Social media companies launch new transparency measures and crack down on disinformation: Last week, Twitter, Google, and Facebook all took action to crack down on disinformation and potential foreign interference on their platforms. On August 6, Twitter launched new labels for government and state-affiliated media accounts to increase transparency and inform users about accounts that are beholden to government support or editorial control, including RT, Sputnik, People’s Daily, and CGTN. Facebook-owned WhatsApp announced new policies as well, including a fact-checking feature that allows users to easily search for information on forwarded messages that have not been sent by a close contact. Facebook and Google also took action last week to remove inauthentic behavior from their platforms. Facebook disabled a small network of Romanian accounts that were impersonating pro-Trump Americans, while Google announced that it deleted 2,500 YouTube channels as part of its ongoing investigation into China’s “coordinated influence operations.” Program Manager and Analyst Bradley Hanlon has noted that social media companies should prioritize informing and empowering users to safely consume and share information in order to insulate their platforms from foreign interference. (Twitter, The Guardian, WhatsApp, The Washington Post, ASD)
In case you missed it
- The Chinese government announced sanctions on 11 U.S. citizens, including four senators and several leaders of pro-democracy organizations, in response to U.S. sanctions on Chinese and Hong Kong officials.
- President Trump issued executive orders last week that will prohibit transactions in 45 days with Chinese companies WeChat and ByteDance, the parent company of TikTok.
- The U.S. State Department released a new report detailing the tactics that the Russian government and its proxies use to disseminate disinformation.
- The U.S. State Department launched a “Rewards for Justice” program, which offers up to a $10 million reward for information about foreign government-linked hackers targeting U.S. elections.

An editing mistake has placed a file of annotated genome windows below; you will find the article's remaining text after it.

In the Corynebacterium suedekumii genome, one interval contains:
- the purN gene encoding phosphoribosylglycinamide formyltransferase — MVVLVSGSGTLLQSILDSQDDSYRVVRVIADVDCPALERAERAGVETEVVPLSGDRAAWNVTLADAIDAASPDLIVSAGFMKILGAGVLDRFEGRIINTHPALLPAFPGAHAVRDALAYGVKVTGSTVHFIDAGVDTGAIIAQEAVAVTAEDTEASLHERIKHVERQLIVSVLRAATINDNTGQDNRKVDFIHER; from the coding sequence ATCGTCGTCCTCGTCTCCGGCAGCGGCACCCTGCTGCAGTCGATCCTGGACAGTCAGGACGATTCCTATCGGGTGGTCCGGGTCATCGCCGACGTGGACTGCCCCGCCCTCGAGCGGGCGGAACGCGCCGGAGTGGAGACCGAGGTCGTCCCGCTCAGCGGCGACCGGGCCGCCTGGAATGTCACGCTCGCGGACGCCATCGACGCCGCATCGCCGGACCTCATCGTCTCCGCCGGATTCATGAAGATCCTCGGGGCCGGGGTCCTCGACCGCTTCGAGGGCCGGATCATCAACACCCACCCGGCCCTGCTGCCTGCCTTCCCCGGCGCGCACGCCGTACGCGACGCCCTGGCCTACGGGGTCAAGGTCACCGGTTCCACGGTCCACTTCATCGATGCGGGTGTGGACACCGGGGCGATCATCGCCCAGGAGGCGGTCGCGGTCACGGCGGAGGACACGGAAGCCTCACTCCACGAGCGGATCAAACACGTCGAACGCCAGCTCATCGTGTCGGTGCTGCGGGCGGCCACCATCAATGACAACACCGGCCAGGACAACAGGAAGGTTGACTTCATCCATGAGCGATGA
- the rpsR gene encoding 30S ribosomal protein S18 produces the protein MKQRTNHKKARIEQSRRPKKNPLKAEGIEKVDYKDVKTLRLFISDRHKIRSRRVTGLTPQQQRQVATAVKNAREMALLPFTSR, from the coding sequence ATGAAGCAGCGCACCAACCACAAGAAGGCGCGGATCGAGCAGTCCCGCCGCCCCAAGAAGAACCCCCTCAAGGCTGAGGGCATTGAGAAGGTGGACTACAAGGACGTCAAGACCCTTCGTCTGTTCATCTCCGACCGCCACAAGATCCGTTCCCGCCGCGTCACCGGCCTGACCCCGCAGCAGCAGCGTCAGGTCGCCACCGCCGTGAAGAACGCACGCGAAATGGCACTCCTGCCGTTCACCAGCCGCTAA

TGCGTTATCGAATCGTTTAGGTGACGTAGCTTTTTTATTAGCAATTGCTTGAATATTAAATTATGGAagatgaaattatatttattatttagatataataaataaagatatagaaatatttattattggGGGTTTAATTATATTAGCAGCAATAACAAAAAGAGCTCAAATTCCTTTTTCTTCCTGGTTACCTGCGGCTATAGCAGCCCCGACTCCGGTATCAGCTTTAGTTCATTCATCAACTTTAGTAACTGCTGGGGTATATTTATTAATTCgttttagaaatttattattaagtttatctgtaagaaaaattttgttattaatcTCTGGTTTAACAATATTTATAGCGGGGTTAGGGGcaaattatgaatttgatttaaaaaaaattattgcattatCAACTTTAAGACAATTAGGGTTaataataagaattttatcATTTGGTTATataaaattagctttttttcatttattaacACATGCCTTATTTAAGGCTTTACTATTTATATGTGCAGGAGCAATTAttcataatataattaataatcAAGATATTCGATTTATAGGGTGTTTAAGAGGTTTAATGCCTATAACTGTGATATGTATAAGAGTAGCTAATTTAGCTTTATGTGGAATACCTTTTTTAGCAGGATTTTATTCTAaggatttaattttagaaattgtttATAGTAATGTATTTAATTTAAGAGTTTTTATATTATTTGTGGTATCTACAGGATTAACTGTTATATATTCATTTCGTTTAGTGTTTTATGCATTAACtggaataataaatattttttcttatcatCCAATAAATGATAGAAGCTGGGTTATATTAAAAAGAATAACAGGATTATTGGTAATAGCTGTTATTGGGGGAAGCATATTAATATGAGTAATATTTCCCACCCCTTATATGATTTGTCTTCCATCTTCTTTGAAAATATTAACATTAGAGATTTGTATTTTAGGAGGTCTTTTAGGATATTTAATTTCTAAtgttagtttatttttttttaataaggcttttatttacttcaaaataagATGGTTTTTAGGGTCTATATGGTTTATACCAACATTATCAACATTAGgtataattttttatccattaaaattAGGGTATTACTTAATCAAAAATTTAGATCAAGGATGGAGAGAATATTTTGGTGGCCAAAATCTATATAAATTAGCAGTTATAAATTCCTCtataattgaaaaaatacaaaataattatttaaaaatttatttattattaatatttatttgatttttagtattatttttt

- Snapchat announced the introduction of new features to help prepare users to vote in the 2020 election, including in-app voter registration.
- Senior Republican and Democratic lawmakers urged the Trump administration to release a funding hold on the Open Technology Fund, a U.S. internet freedom organization that provides tools for uncensored internet access to people living under authoritarian regimes.
Laura Rosenberger: Open v closed? Securing democracy from misinformation and foreign interference, “Diplomates” podcast. Interview with Director Laura Rosenberger
TikTok to sue Trump administration over ban, as soon as Tuesday, NPR. Comments from Emerging Technologies Fellow Lindsay Gorman
As Trump digs in, will it be US versus China in tech?, Associated Press. Comments from Emerging Technologies Fellow Lindsay Gorman
TikTok finds safe haven in Europe, Politico. Comments from Fellow and Program Manager Nad’a Kovalčíková
The disinformation campaign aimed at mail-in voting, Ark Valley Voice. Comments from Elections Integrity Fellow David Levine
Pro-Russia vaccine misinform finds home in US Facebook groups, Associated Press. Comments from Media and Digital Disinformation Fellow Bret Schafer
Experts warn mail-in voting misinformation could threaten elections, The Hill. Comments from Elections Integrity Fellow David Levine
Federal program offers new cybersecurity tool for elections, Associated Press. Comments from Elections Integrity Fellow David Levine
US lawmakers grapple with how to fund elections amid global pandemic, Spectrum News 9. Comments from Elections Integrity Fellow David Levine
States need federal help to ensure smooth election, House panel is told, Bloomberg. Comments from Elections Integrity Fellow David Levine
Election experts warn Congress about widespread disenfranchisement of voters of color in November, The New York Times. Comments from Elections Integrity Fellow David Levine
Experts assure House panel of US election security improvements, WTOP. Comments from Elections Integrity Fellow David Levine
National security podcast: digital trust and the cost of cyber failure, Asia and the Pacific Policy Society. Comments from Non-resident Fellow Katherine Mansted
“Ein inakzeptabler Angriff” (“An unacceptable attack”), Wirtschafts Woche, Comments from Senior Fellow Kristine Berzina
On A-bomb question, U.S. and Japan should look forward, not back, Inside Sources. Written by Co-director Zack Cooper
Nuclear decision-making in Iran: Implications for US nonproliferation efforts, Columbia School of International and Public Affairs, Written by Middle East Fellow Ariane Tabatabai
“One of the best tools our election officials and the American people have to help defend against election interference is transparency on the risks to elections.”
- Cybersecurity and Infrastructure Security Agency (CISA) Director Christopher Krebs, statement on August 7, 2020.